Fertility in 2017 and redefining the nuclear family

Posted April 7, 2017 12:46 p.m. EDT
Updated May 26, 2017 12:16 p.m. EDT

In 2017, the boundaries and expectations of what was once considered the nuclear "family" no longer exist.

This article was written for our sponsor, Atlantic Reproductive Medicine Specialists.

There’s a running television trope that portrays the "perfect" American family as middle class, with a working father, a stay-at-home mom and two and a half children.

If you close your eyes and think of the sitcoms you grew up watching, that's likely the model you’re seeing in your head.

First of all, what does two and a half kids mean? Is that the Kidz Bop version of "Two and a Half Men?"

Secondly, this isn't an average street in an average 1955. In fact, in 2017, the boundaries and expectations of what was once considered the nuclear "family" no longer exist.

"At Atlantic Reproductive, we have changed with the times and assist all individuals and loving couples who wish to pursue parenthood regardless of gender or gender identity. We have more than 30 years of experience in assisted reproduction, which includes navigating the [Food and Drug Administration] and legal regulations dealing with donor sperm, eggs, embryos and gestational carriers," said Dr. Susannah Copland.

Family Options for LGBT Men (Singles or Couples)

With the assistance of an egg donor and gestational carrier, partnered or single men can have biological children via in vitro fertilization (IVF).

Couples may choose to have one or both partners provide sperm, and egg donors can be known to the patient or anonymous. If the intended parents select to use an anonymous egg donor, they can be supplied with a fresh egg donation or a frozen egg bank depending upon the donor characteristics specified.

Gestational carriers can be women known to the parents or will come to be known during the fertility process.

Embryos can also be frozen to provide options for additional children in the future.

Family Options for LGBT Women (Singles or Couples)

Partnered or single women can have biological children via intrauterine insemination (IUI) or IVF through the assistance of sperm donors.

Sperm donors can be known or anonymous, and if a woman wishes to carry a pregnancy from her own eggs and has open fallopian tubes, pregnancy can be achieved via IUI. Known sperm donors must comply with FDA regulations that involve infectious disease testing and a period of quarantining the specimens before use.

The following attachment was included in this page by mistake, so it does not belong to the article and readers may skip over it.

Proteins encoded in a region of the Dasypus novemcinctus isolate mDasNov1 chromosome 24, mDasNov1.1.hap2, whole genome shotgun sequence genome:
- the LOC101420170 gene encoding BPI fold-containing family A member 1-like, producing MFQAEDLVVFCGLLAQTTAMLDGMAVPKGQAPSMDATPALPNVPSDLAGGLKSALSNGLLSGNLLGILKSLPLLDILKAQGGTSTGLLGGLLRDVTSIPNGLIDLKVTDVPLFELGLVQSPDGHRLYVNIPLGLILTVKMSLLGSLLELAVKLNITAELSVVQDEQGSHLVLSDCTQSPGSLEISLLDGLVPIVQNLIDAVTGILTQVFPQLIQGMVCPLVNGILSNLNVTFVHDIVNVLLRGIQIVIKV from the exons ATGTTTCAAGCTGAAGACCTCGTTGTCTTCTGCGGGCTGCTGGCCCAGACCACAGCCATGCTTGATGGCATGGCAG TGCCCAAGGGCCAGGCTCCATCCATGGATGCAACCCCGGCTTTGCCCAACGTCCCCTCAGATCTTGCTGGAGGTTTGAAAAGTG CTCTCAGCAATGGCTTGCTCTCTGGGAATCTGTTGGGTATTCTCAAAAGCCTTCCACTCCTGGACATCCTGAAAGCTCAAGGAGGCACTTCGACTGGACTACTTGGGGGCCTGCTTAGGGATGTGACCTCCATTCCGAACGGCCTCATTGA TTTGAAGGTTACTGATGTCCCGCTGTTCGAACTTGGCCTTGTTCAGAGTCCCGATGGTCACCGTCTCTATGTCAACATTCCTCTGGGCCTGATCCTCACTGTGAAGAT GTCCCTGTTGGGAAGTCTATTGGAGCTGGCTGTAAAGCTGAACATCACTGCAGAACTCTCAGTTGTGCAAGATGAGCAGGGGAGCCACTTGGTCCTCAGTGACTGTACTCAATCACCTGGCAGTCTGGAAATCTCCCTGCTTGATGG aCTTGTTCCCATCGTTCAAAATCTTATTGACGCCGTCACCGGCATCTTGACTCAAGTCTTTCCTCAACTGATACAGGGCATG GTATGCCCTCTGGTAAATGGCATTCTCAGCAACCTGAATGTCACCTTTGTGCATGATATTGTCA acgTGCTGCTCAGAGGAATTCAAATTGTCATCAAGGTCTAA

If a woman wants to share a pregnancy by carrying an embryo from her partner's egg, her partner can be her egg donor via IVF.

Family Options for Transgender Persons

Transgender people desiring families through traditional pregnancy have to plan ahead in ways that non-transgender families do not in order to ensure that transitioning from one gender to another does not preclude their reproductive choices.

Our board-certified specialists can help transgender people with the entire process of preparing for a family before and after their transitions.

Reproductive Counseling

Since the very paradigm of family is shifting in American culture, it makes sense that patients might not be entirely sure of what they want, need, or think they can achieve with regard to building a healthy family.

A family law attorney with special knowledge of North Carolina laws can assist the process to make sure that the names of the intended parents end up on the birth certificate and a reproductive psychologist can provide LGBT patients with counseling that fosters a productive and comprehensive experience for all parties.

The process can have a few challenging nuances but with proper guidance the path to parenthood can be streamlined to make the journey more enjoyable and provide a lifetime of happiness.

This article was written for our sponsor, Atlantic Reproductive Medicine Specialists.